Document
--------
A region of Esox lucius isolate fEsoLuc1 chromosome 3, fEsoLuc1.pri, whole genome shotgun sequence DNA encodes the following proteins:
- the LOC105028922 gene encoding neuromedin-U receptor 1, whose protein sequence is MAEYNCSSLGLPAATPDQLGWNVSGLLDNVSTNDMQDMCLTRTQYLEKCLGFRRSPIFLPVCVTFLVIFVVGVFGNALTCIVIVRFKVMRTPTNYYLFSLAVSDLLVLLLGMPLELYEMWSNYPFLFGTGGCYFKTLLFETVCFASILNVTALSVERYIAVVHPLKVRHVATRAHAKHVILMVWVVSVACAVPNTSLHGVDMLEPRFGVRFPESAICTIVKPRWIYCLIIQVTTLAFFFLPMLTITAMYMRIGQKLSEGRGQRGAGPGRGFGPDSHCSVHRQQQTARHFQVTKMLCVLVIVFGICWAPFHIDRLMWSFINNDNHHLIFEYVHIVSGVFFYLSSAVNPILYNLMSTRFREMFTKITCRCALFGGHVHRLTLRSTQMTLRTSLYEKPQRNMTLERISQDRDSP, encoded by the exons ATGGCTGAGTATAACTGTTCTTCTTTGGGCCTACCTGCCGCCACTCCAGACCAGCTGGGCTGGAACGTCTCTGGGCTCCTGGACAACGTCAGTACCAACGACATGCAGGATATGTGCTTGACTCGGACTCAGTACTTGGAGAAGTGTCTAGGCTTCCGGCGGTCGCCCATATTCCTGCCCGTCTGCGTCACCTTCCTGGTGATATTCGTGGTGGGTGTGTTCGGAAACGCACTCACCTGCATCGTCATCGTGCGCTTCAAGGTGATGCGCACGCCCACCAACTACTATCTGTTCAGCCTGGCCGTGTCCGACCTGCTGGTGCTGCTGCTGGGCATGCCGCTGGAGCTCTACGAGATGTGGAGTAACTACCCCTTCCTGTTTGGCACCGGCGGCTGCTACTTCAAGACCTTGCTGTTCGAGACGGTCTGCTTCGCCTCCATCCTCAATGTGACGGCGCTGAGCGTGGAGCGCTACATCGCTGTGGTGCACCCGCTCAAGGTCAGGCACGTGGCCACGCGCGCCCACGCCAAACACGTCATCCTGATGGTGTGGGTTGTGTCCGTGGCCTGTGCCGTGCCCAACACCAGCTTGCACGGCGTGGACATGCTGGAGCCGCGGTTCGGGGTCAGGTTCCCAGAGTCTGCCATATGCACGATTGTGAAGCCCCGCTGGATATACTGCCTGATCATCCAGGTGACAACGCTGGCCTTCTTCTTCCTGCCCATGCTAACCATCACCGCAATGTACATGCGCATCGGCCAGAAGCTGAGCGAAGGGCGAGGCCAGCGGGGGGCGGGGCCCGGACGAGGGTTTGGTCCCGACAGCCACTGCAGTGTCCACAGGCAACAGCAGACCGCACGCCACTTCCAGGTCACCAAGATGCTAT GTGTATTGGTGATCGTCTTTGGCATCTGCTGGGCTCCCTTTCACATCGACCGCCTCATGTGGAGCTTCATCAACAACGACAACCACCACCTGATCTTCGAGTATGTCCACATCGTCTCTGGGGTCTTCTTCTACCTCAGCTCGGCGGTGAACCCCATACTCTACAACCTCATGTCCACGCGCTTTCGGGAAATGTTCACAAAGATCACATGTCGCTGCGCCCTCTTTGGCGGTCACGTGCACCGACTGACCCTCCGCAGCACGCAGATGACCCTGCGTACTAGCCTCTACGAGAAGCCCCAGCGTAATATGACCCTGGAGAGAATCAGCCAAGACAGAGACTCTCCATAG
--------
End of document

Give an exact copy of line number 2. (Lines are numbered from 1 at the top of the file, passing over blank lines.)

- the LOC105028922 gene encoding neuromedin-U receptor 1, whose protein sequence is MAEYNCSSLGLPAATPDQLGWNVSGLLDNVSTNDMQDMCLTRTQYLEKCLGFRRSPIFLPVCVTFLVIFVVGVFGNALTCIVIVRFKVMRTPTNYYLFSLAVSDLLVLLLGMPLELYEMWSNYPFLFGTGGCYFKTLLFETVCFASILNVTALSVERYIAVVHPLKVRHVATRAHAKHVILMVWVVSVACAVPNTSLHGVDMLEPRFGVRFPESAICTIVKPRWIYCLIIQVTTLAFFFLPMLTITAMYMRIGQKLSEGRGQRGAGPGRGFGPDSHCSVHRQQQTARHFQVTKMLCVLVIVFGICWAPFHIDRLMWSFINNDNHHLIFEYVHIVSGVFFYLSSAVNPILYNLMSTRFREMFTKITCRCALFGGHVHRLTLRSTQMTLRTSLYEKPQRNMTLERISQDRDSP, encoded by the exons ATGGCTGAGTATAACTGTTCTTCTTTGGGCCTACCTGCCGCCACTCCAGACCAGCTGGGCTGGAACGTCTCTGGGCTCCTGGACAACGTCAGTACCAACGACATGCAGGATATGTGCTTGACTCGGACTCAGTACTTGGAGAAGTGTCTAGGCTTCCGGCGGTCGCCCATATTCCTGCCCGTCTGCGTCACCTTCCTGGTGATATTCGTGGTGGGTGTGTTCGGAAACGCACTCACCTGCATCGTCATCGTGCGCTTCAAGGTGATGCGCACGCCCACCAACTACTATCTGTTCAGCCTGGCCGTGTCCGACCTGCTGGTGCTGCTGCTGGGCATGCCGCTGGAGCTCTACGAGATGTGGAGTAACTACCCCTTCCTGTTTGGCACCGGCGGCTGCTACTTCAAGACCTTGCTGTTCGAGACGGTCTGCTTCGCCTCCATCCTCAATGTGACGGCGCTGAGCGTGGAGCGCTACATCGCTGTGGTGCACCCGCTCAAGGTCAGGCACGTGGCCACGCGCGCCCACGCCAAACACGTCATCCTGATGGTGTGGGTTGTGTCCGTGGCCTGTGCCGTGCCCAACACCAGCTTGCACGGCGTGGACATGCTGGAGCCGCGGTTCGGGGTCAGGTTCCCAGAGTCTGCCATATGCACGATTGTGAAGCCCCGCTGGATATACTGCCTGATCATCCAGGTGACAACGCTGGCCTTCTTCTTCCTGCCCATGCTAACCATCACCGCAATGTACATGCGCATCGGCCAGAAGCTGAGCGAAGGGCGAGGCCAGCGGGGGGCGGGGCCCGGACGAGGGTTTGGTCCCGACAGCCACTGCAGTGTCCACAGGCAACAGCAGACCGCACGCCACTTCCAGGTCACCAAGATGCTAT GTGTATTGGTGATCGTCTTTGGCATCTGCTGGGCTCCCTTTCACATCGACCGCCTCATGTGGAGCTTCATCAACAACGACAACCACCACCTGATCTTCGAGTATGTCCACATCGTCTCTGGGGTCTTCTTCTACCTCAGCTCGGCGGTGAACCCCATACTCTACAACCTCATGTCCACGCGCTTTCGGGAAATGTTCACAAAGATCACATGTCGCTGCGCCCTCTTTGGCGGTCACGTGCACCGACTGACCCTCCGCAGCACGCAGATGACCCTGCGTACTAGCCTCTACGAGAAGCCCCAGCGTAATATGACCCTGGAGAGAATCAGCCAAGACAGAGACTCTCCATAG